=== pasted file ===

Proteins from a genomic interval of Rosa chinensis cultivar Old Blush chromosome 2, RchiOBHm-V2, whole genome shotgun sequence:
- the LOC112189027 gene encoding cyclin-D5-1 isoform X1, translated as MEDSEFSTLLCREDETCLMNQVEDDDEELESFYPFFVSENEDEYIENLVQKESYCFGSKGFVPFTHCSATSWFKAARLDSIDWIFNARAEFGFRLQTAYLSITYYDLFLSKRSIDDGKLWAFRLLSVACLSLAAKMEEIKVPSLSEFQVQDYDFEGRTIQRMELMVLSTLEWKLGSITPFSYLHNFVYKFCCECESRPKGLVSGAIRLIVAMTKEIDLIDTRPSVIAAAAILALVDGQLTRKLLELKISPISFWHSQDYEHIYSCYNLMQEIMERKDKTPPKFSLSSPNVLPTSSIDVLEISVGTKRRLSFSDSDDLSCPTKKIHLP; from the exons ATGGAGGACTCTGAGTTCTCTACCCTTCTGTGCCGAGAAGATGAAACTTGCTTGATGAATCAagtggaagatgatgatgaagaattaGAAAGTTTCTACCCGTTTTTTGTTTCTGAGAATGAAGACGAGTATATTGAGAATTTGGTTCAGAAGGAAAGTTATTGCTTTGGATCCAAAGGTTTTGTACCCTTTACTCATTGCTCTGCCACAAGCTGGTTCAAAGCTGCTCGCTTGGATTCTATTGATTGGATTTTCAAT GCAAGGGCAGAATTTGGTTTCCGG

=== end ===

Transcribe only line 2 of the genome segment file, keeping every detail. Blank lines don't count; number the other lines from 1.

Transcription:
- the LOC112189027 gene encoding cyclin-D5-1 isoform X1, translated as MEDSEFSTLLCREDETCLMNQVEDDDEELESFYPFFVSENEDEYIENLVQKESYCFGSKGFVPFTHCSATSWFKAARLDSIDWIFNARAEFGFRLQTAYLSITYYDLFLSKRSIDDGKLWAFRLLSVACLSLAAKMEEIKVPSLSEFQVQDYDFEGRTIQRMELMVLSTLEWKLGSITPFSYLHNFVYKFCCECESRPKGLVSGAIRLIVAMTKEIDLIDTRPSVIAAAAILALVDGQLTRKLLELKISPISFWHSQDYEHIYSCYNLMQEIMERKDKTPPKFSLSSPNVLPTSSIDVLEISVGTKRRLSFSDSDDLSCPTKKIHLP; from the exons ATGGAGGACTCTGAGTTCTCTACCCTTCTGTGCCGAGAAGATGAAACTTGCTTGATGAATCAagtggaagatgatgatgaagaattaGAAAGTTTCTACCCGTTTTTTGTTTCTGAGAATGAAGACGAGTATATTGAGAATTTGGTTCAGAAGGAAAGTTATTGCTTTGGATCCAAAGGTTTTGTACCCTTTACTCATTGCTCTGCCACAAGCTGGTTCAAAGCTGCTCGCTTGGATTCTATTGATTGGATTTTCAAT GCAAGGGCAGAATTTGGTTTCCGG